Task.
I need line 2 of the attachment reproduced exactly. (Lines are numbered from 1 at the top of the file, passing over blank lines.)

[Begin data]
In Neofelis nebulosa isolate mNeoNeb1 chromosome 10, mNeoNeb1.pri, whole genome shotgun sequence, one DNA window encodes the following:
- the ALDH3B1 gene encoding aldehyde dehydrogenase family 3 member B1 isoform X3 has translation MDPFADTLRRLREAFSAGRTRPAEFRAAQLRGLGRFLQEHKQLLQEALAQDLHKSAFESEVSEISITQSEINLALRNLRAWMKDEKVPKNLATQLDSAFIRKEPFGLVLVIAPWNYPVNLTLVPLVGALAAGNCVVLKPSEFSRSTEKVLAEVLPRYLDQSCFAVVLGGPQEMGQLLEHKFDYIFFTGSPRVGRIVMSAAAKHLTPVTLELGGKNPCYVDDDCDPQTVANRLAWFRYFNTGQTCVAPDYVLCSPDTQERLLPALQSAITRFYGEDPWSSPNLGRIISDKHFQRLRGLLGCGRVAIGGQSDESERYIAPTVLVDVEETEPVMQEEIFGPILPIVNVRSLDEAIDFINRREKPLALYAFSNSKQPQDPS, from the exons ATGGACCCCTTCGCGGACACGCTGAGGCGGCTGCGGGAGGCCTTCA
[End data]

- the ALDH3B1 gene encoding aldehyde dehydrogenase family 3 member B1 isoform X3 has translation MDPFADTLRRLREAFSAGRTRPAEFRAAQLRGLGRFLQEHKQLLQEALAQDLHKSAFESEVSEISITQSEINLALRNLRAWMKDEKVPKNLATQLDSAFIRKEPFGLVLVIAPWNYPVNLTLVPLVGALAAGNCVVLKPSEFSRSTEKVLAEVLPRYLDQSCFAVVLGGPQEMGQLLEHKFDYIFFTGSPRVGRIVMSAAAKHLTPVTLELGGKNPCYVDDDCDPQTVANRLAWFRYFNTGQTCVAPDYVLCSPDTQERLLPALQSAITRFYGEDPWSSPNLGRIISDKHFQRLRGLLGCGRVAIGGQSDESERYIAPTVLVDVEETEPVMQEEIFGPILPIVNVRSLDEAIDFINRREKPLALYAFSNSKQPQDPS, from the exons ATGGACCCCTTCGCGGACACGCTGAGGCGGCTGCGGGAGGCCTTCA